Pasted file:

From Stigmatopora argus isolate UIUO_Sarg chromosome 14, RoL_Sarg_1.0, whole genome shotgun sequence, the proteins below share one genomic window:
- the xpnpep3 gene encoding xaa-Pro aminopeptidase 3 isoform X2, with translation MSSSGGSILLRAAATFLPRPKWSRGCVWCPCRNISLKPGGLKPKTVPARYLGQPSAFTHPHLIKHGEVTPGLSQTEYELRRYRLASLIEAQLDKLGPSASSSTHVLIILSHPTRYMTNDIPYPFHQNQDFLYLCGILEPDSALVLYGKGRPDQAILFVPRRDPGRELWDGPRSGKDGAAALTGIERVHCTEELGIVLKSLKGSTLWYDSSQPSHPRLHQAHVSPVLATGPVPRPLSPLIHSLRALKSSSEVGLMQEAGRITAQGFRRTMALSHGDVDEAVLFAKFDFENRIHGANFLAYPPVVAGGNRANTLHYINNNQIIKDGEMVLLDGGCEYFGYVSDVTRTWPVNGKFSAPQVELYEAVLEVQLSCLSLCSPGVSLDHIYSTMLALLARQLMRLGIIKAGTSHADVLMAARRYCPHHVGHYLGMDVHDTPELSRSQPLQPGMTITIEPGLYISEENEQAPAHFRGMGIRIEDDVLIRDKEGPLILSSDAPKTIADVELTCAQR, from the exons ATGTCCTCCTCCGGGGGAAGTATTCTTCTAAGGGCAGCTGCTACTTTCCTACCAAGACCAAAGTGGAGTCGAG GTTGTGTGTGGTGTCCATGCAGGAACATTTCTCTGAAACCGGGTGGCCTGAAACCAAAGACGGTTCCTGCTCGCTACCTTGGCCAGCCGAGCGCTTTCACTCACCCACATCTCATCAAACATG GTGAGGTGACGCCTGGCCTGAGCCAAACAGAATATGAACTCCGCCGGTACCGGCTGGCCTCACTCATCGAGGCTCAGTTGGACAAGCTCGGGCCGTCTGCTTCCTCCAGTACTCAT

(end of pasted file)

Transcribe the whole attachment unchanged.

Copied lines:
From Stigmatopora argus isolate UIUO_Sarg chromosome 14, RoL_Sarg_1.0, whole genome shotgun sequence, the proteins below share one genomic window:
- the xpnpep3 gene encoding xaa-Pro aminopeptidase 3 isoform X2, with translation MSSSGGSILLRAAATFLPRPKWSRGCVWCPCRNISLKPGGLKPKTVPARYLGQPSAFTHPHLIKHGEVTPGLSQTEYELRRYRLASLIEAQLDKLGPSASSSTHVLIILSHPTRYMTNDIPYPFHQNQDFLYLCGILEPDSALVLYGKGRPDQAILFVPRRDPGRELWDGPRSGKDGAAALTGIERVHCTEELGIVLKSLKGSTLWYDSSQPSHPRLHQAHVSPVLATGPVPRPLSPLIHSLRALKSSSEVGLMQEAGRITAQGFRRTMALSHGDVDEAVLFAKFDFENRIHGANFLAYPPVVAGGNRANTLHYINNNQIIKDGEMVLLDGGCEYFGYVSDVTRTWPVNGKFSAPQVELYEAVLEVQLSCLSLCSPGVSLDHIYSTMLALLARQLMRLGIIKAGTSHADVLMAARRYCPHHVGHYLGMDVHDTPELSRSQPLQPGMTITIEPGLYISEENEQAPAHFRGMGIRIEDDVLIRDKEGPLILSSDAPKTIADVELTCAQR, from the exons ATGTCCTCCTCCGGGGGAAGTATTCTTCTAAGGGCAGCTGCTACTTTCCTACCAAGACCAAAGTGGAGTCGAG GTTGTGTGTGGTGTCCATGCAGGAACATTTCTCTGAAACCGGGTGGCCTGAAACCAAAGACGGTTCCTGCTCGCTACCTTGGCCAGCCGAGCGCTTTCACTCACCCACATCTCATCAAACATG GTGAGGTGACGCCTGGCCTGAGCCAAACAGAATATGAACTCCGCCGGTACCGGCTGGCCTCACTCATCGAGGCTCAGTTGGACAAGCTCGGGCCGTCTGCTTCCTCCAGTACTCAT